In 2003, the NLD clashedin the streets with pro-government demonstrators, and Suu Kyi was yet againarrested and placed under house arrest. Her sentence was then renewed yearly,and the international community came to her aid each time, calling continually,but futiley, for her release.
In May 2009, just before she was set to be released from housearrest, Suu Kyi was arrested once more, this time charged with an actualcrime—allowing an intruder to spend two nights at her home, a violation of herterms of house arrest. The intruder, an American named John Yettaw, had swum toher house to warn her, allegedly after having a vision of an attempt on herlife. He was also subsequently imprisoned, returning to the United States inAugust 2009.
That same year, the United Nations declared that Suu Kyi'sdetention was illegal under Myanmar law. In August, however, Suu Kyi went totrial and was convicted and sentenced to three years in prison. The sentencewas reduced to 18 months, however, and she was allowed to serve it as acontinuation of her house arrest. Those within Myanmar and the concernedinternational community believed that the ruling was simply brought down toprevent Suu Kyi from participating in the multiparty parliamentary electionsscheduled for the following year (the first since 1990). These fears wererealized when a series of new election laws were put in place in March 2010:One law prohibited convicted criminals from participating in elections, andanother barred anyone married to a foreign national from running for office.(Suu Kyi's husband was English.)
In support of Suu Kyi, the NLD refused to re-register the partyunder these new laws and was disbanded. The government parties ran virtuallyunopposed in the 2010 election and easily won a vast majority of legislativeseats, with charges of fraud following in their wake. Suu Kyi was released fromhouse arrest six days after the election.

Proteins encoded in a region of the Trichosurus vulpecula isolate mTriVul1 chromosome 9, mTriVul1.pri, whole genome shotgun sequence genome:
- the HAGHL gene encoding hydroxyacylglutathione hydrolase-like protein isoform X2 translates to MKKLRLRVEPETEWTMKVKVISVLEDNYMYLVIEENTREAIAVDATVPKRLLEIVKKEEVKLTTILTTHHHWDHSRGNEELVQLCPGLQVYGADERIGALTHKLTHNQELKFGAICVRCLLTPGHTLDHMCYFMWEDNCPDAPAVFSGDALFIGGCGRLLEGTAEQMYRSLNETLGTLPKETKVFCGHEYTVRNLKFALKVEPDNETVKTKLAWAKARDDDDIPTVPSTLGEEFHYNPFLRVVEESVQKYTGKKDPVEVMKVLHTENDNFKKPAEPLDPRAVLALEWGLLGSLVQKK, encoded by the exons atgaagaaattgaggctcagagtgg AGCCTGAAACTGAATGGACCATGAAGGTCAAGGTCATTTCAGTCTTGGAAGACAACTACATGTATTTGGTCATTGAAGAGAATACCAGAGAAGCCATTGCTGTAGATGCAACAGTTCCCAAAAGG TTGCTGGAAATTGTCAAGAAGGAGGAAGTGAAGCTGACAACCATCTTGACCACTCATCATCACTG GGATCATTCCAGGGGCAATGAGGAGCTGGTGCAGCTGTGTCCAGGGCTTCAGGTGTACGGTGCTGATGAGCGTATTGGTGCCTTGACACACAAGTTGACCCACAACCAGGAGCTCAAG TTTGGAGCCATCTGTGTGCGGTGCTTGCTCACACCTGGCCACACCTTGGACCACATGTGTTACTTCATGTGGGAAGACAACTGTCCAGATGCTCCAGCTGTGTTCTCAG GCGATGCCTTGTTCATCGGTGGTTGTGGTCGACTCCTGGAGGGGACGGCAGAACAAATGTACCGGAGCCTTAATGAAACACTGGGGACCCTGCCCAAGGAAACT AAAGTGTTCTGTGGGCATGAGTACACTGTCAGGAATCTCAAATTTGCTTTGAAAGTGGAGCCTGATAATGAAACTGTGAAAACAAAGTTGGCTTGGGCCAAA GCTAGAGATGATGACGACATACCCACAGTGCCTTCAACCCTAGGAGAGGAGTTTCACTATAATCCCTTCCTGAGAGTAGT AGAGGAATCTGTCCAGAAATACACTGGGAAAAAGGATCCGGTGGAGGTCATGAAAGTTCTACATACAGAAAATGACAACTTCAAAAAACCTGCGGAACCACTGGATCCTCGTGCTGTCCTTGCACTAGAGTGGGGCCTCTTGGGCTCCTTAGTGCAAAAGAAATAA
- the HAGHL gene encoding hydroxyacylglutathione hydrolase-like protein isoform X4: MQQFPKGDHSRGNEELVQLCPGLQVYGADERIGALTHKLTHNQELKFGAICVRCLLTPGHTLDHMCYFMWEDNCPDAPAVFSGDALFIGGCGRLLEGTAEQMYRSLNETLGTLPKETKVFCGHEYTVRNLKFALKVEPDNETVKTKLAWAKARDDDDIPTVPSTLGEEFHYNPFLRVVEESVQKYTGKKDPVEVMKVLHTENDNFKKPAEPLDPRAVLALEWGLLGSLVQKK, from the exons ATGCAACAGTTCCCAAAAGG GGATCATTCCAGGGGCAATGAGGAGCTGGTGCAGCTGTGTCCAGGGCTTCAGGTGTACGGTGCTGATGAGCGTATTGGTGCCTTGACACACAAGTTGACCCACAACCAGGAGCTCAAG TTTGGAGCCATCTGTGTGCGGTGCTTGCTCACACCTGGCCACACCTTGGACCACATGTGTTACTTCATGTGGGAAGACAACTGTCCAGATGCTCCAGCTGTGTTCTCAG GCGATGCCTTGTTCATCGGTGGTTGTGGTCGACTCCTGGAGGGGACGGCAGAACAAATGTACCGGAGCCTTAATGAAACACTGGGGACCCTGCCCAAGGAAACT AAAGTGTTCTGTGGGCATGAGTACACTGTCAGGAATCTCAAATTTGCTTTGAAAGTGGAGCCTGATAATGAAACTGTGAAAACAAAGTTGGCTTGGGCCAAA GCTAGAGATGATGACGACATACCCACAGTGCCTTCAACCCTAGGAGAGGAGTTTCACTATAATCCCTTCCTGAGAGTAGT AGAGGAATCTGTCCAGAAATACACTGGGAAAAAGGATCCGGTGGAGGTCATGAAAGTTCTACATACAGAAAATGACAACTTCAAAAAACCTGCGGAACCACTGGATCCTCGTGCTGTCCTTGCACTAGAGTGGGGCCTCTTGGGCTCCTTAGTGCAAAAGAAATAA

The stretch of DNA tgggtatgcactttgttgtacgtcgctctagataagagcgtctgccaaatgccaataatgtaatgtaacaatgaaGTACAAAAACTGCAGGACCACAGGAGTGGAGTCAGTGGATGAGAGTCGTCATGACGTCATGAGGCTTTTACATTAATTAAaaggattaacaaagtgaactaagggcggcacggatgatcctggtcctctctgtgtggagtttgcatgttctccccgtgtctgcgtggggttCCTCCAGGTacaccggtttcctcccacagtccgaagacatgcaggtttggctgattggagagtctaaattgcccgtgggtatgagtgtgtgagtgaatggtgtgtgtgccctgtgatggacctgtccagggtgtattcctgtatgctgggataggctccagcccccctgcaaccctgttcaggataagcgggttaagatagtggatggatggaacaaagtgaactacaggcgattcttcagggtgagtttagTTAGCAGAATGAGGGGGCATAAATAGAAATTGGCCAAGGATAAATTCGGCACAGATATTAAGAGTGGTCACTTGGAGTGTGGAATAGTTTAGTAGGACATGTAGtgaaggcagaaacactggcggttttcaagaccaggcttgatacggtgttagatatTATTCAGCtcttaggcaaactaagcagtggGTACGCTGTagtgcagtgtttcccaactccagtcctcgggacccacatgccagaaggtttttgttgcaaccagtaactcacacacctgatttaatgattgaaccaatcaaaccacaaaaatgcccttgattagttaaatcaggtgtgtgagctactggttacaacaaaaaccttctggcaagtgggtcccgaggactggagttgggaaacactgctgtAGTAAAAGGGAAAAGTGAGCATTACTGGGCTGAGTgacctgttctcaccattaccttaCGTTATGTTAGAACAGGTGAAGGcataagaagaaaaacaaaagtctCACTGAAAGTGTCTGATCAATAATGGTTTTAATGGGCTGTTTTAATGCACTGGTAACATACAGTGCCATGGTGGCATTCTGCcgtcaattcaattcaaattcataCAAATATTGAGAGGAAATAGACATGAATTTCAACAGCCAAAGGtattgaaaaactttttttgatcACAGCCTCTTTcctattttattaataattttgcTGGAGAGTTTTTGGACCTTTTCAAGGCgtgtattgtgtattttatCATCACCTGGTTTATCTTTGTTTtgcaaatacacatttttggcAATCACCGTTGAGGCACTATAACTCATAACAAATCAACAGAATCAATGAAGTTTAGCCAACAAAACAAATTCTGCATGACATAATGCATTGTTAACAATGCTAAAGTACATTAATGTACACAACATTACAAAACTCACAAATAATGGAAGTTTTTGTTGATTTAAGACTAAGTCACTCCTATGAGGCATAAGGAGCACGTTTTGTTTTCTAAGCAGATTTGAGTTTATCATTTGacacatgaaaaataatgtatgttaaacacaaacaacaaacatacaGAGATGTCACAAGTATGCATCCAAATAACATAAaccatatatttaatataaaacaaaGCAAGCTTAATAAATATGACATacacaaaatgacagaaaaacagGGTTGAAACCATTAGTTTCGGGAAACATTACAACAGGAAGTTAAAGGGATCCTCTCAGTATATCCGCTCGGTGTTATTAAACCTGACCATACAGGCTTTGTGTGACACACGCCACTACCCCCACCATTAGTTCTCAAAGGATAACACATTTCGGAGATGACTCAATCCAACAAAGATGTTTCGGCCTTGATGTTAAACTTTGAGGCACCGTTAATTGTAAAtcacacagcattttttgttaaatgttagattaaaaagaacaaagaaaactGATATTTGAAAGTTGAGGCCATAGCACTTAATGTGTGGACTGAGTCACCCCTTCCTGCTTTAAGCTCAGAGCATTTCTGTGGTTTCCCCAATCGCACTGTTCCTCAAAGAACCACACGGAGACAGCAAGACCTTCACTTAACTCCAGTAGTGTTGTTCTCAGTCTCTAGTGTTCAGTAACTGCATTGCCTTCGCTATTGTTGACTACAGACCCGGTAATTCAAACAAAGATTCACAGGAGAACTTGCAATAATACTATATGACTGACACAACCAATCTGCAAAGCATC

In November 2011, the NLD announced that it would re-register asa political party, and in January 2012, Suu Kyi formally registered to run fora seat in parliament. On April 1, 2012, following a grueling and exhaustingcampaign, the NLD announced that Suu Kyi had won her election. A news broadcaston state-run MRTV confirmed her victory, and on May 2, 2012, Suu Kyi tookoffice.
With Suu Kyi having won reelection as leader of her party in2013, the country again held parliamentary elections on November 8,2015, in what was viewed as the most open voting process in decades. Lessthan a week later, on November 13, the NLD was officially able todeclare a landslide victory, having won 378 seats in a 664-seatparliament.
In early March 2016, theparty selected the country's new president, Htin Kyaw, who had been a longtimeadviser to Suu Kyi. He was sworn in at the end of the month. Because of SuuKyi's marriage to a British national, she remains constitutionally barred fromthe presidency. However, in April 2016 the position of state counsellor wascreated to allow her a greater role in the country's affairs. Suu Kyi haspublicly stated her intention to rule "above the president" untilchanges to the constitution can be addressed.
In 1991, Suu Kyi was awarded the Nobel Prize for Peace. She hasalso received the Rafto prize (1990), the International Simón Bolívar Prize (1992) and the Jawaharlal Nehru Award (1993), among other accolades.
In December 2007, the U.S.House of Representatives voted 400–0 to award Suu Kyi the Congressional GoldMedal, and in May 2008, U.S. President George W. Bush signedthe vote into law, making Suu Kyi the first person in American history toreceive the prize while imprisoned.